More about the same film appeared in the March 26, 1910 of The Moving Picture World:

Here is a picture which will interest by its fidelity to life and thrill with its appeal to the emotions. There is pathos, there is humor. Love and hate, the two most powerful passions of the human soul, are clearly depicted. In some respects this picture appeals even more strongly than the average which undertakes to illustrate those emotions which the principal controlling agency is in human life. The acting seems convincing and there is evident comprehension on the part of the actors which adds to the film's attractiveness. The firm is to be congratulated upon thus developing a subject and then reproducing it with adequate photographic work.

The Moving Picture News, the weekly journal catering to Independent news and advertising - a counter to The Film Index of the Patents Company - often printed pithy reviews, including one of The Actor's Children in the issue dated March 5, 1910:

Here is a subject in human interest - rich and real human interest - the kind that appeals to the men, women, and young folks alike - in village, town or city - everywhere, all the time....

The New York Dramatic Mirror, best known as a weekly journal of the stage acting profession, had a section titled "Motion Pictures" devoted to films. Edited by Frank E. Woods, who used the nom de plume "The Spectator," the news and reviews were primarily oriented toward Patents Company pictures. Indeed, with only a few exceptions at the time, news articles were illustrated with photographs provided by Edison, Lubin, and other Patents Company firms and most advertisements were placed by Patents Company members.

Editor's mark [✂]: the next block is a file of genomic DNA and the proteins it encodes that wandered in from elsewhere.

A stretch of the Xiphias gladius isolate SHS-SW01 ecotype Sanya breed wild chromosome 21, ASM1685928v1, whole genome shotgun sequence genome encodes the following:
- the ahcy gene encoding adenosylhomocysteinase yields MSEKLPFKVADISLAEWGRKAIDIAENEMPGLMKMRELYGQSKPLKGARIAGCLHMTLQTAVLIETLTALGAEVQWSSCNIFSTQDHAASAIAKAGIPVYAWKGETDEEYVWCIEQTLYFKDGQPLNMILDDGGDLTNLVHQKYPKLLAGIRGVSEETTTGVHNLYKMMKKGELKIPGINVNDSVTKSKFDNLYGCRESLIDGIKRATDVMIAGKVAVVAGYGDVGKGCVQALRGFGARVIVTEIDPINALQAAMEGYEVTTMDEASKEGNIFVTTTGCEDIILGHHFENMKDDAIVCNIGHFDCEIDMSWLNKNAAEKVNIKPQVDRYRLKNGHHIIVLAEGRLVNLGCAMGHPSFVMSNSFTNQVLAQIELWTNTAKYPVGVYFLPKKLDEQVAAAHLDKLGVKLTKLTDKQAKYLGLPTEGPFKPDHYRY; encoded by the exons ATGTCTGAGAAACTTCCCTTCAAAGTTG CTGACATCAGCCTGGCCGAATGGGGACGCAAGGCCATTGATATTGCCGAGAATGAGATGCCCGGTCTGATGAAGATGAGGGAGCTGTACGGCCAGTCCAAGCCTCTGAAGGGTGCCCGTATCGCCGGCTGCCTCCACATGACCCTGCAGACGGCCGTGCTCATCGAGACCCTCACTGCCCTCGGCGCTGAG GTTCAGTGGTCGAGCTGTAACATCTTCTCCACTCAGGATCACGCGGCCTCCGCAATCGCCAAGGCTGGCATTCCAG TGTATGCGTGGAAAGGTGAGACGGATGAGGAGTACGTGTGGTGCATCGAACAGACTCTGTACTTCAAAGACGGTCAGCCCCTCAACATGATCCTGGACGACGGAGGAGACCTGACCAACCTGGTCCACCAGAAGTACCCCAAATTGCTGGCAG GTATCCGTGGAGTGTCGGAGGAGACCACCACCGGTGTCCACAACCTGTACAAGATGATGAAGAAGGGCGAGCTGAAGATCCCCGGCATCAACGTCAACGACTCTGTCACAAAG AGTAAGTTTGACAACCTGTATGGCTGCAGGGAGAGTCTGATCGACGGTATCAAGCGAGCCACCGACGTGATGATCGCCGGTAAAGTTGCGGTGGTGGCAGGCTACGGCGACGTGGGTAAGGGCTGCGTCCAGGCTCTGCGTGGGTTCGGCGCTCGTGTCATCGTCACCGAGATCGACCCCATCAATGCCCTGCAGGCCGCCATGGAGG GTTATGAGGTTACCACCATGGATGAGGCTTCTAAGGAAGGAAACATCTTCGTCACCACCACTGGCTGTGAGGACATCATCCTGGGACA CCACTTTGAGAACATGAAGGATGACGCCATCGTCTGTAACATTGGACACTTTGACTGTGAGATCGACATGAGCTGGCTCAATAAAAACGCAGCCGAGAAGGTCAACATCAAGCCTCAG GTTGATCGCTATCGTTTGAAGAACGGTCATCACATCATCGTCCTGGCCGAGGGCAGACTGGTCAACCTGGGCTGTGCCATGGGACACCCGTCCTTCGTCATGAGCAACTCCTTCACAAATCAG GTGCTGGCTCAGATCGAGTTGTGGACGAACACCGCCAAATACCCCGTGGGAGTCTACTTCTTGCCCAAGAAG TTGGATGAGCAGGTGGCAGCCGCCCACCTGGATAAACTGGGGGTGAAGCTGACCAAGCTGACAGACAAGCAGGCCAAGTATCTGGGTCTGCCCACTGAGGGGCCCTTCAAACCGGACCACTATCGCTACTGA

The publication printed frank reviews, but there were two biases: one toward Patents Company members, and one toward those firms who rewarded the coffers of the magazine with advertising revenue. Even with the latter, Independents who advertised usually received reviews which seemed to be more critical than those given to Patents Company firms. Over a period of years those who advertised the most received the greatest coverage. The Thanhouser Company, which included The New York Dramatic Mirror in its initial advertising budget, would continue to advertise intermittently and in a small way during the next several years and was thus rewarded with coverage and reviews, although the latter were often quite critical. Later, when Thanhouser did not advertise, reviews and news coverage of its pictures dropped to virtually nothing.

The March 20, 1910 issue of The New York Dramatic Mirror noted:

This is the first film put on the market by the new concern, and deserves commendation. The photography throughout the entire film is good and the story is pleasing....

This was a prelude to a commentary in the next issue, March 26, 1910:

This is the first release of the new Thanhouser Company, and had been looked forward to with unusual interest for that reason. The impression created by the picture is, on the whole, distinctly favorable. It tells an interesting, though childish story, with remarkable clearness for a new producer, and the acting is delightfully natural, if we except the two children. The photography is also excellent, especially considering that the company is new to the business.